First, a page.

The actual arena is a hole. It is old, out-dated and a terrible arena. It reminded me of the Pacific Coliseum in Vancouver. However, the history of that building is incredible, it was the building that the Gretzky played in and those Oilers teams dominated the NHL in the ’80’s in. As well, the sight lines are amazing, and the building is electric. Like the MTS Centre is Winnipeg, Rexall Place is steep, so as a fan you’re right on top of the players, and this leads to a loud building. The game was on a Thursday night and the atmosphere and energy in the building was better than some Canucks games that are on Saturday night. This might’ve had something to do with the fact that the Flyers were in town, but never the less, it was an amazing atmosphere. Fans were constantly chanting “let’s go Oilers” and the the Flyers fans in the building, and there were a lot of them, would chant back “let’s go Flyers”, there was a constant buzz and the building erupted when the Oilers scored.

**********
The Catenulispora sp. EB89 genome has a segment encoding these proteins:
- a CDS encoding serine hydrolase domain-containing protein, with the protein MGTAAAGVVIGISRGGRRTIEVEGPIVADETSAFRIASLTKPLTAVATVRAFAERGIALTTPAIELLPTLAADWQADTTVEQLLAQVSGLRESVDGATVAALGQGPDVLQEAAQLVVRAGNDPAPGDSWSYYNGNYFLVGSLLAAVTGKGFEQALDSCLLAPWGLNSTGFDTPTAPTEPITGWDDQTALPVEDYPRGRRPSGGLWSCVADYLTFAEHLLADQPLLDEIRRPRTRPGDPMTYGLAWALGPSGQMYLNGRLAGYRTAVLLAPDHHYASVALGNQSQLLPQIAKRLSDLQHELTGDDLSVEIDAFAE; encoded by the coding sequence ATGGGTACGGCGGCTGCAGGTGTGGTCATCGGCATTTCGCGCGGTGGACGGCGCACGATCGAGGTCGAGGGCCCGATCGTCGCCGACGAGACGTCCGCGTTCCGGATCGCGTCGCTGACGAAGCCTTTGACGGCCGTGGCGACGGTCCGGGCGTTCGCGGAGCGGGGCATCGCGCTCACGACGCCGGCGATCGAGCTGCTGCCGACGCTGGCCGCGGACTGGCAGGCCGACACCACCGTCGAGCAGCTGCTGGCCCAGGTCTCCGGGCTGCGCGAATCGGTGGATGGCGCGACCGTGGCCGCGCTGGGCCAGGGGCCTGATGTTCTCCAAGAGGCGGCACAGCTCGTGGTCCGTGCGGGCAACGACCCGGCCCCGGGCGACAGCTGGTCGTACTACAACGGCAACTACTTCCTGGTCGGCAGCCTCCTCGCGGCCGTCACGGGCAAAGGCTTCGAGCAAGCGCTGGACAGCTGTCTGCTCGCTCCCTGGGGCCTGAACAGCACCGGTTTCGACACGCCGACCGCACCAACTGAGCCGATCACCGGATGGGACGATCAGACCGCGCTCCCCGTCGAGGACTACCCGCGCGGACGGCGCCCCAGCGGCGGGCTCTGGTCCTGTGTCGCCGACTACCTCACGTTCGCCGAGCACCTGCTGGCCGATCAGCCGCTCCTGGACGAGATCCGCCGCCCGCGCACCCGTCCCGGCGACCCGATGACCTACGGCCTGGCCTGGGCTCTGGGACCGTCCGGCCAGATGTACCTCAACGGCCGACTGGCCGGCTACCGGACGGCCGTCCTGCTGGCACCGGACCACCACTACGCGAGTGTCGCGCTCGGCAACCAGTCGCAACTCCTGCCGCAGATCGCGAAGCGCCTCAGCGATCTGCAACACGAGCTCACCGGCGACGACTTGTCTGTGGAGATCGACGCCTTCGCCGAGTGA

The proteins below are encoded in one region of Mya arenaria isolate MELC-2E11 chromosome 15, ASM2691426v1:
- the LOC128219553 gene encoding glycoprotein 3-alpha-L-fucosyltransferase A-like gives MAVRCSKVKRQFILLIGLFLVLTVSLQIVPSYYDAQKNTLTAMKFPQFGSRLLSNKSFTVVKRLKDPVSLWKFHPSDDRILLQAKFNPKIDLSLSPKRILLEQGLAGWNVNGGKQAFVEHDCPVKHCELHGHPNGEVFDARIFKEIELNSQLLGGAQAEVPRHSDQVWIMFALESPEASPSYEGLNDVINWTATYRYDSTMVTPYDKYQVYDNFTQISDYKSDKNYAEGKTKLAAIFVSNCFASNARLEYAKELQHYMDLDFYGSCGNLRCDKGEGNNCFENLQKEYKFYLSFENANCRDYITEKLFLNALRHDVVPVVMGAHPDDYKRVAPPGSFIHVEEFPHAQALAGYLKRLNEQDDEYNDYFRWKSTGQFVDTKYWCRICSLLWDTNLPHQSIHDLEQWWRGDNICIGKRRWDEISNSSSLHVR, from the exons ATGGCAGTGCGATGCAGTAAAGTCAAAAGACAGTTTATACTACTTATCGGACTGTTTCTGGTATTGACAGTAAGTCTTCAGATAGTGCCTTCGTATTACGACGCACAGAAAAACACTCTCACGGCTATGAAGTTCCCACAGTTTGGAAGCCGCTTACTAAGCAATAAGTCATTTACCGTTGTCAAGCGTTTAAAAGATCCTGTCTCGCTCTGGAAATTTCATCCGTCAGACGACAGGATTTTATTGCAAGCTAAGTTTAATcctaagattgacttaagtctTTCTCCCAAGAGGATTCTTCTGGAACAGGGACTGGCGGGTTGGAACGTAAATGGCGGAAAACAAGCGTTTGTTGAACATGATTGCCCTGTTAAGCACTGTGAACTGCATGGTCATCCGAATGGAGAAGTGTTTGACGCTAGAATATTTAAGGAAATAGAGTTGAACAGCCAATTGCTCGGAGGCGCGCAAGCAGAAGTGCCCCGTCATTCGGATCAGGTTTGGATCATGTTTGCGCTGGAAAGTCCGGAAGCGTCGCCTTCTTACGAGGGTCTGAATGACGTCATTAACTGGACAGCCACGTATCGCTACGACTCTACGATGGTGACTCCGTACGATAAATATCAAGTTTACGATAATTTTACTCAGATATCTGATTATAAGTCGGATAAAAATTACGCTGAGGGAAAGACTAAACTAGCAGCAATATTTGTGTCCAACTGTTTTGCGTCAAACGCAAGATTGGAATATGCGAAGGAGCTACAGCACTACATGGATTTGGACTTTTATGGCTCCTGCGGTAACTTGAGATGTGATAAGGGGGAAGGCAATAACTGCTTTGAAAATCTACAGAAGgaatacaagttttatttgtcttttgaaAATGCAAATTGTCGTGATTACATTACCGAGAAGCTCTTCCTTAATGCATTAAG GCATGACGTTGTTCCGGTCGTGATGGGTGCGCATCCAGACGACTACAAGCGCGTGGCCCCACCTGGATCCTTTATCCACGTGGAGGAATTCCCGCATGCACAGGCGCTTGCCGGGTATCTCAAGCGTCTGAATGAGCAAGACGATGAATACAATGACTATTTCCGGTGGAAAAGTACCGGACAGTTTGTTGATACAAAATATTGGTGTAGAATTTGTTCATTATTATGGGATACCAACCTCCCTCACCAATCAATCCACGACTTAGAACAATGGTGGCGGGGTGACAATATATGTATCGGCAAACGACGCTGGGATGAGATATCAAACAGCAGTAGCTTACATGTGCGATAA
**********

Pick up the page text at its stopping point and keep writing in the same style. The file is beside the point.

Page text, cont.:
A note for Canuck fans who complain about beer prices at Rogers Arena: the price for a beer at Rexall Place was $8.50 too.

Unfortunately for Jordan, the Flyers lost, and they were shut out in the process 2-0, but for Bryan and I we got to see two of the three young guns for Edmonton, Taylor Hall and Jordan Eberle score, and I love Jordan Eberle, so that was a plus. The game featured a good fight between Jody Shelley and Darcy Hordichuk and enough scoring chances to make the game exciting.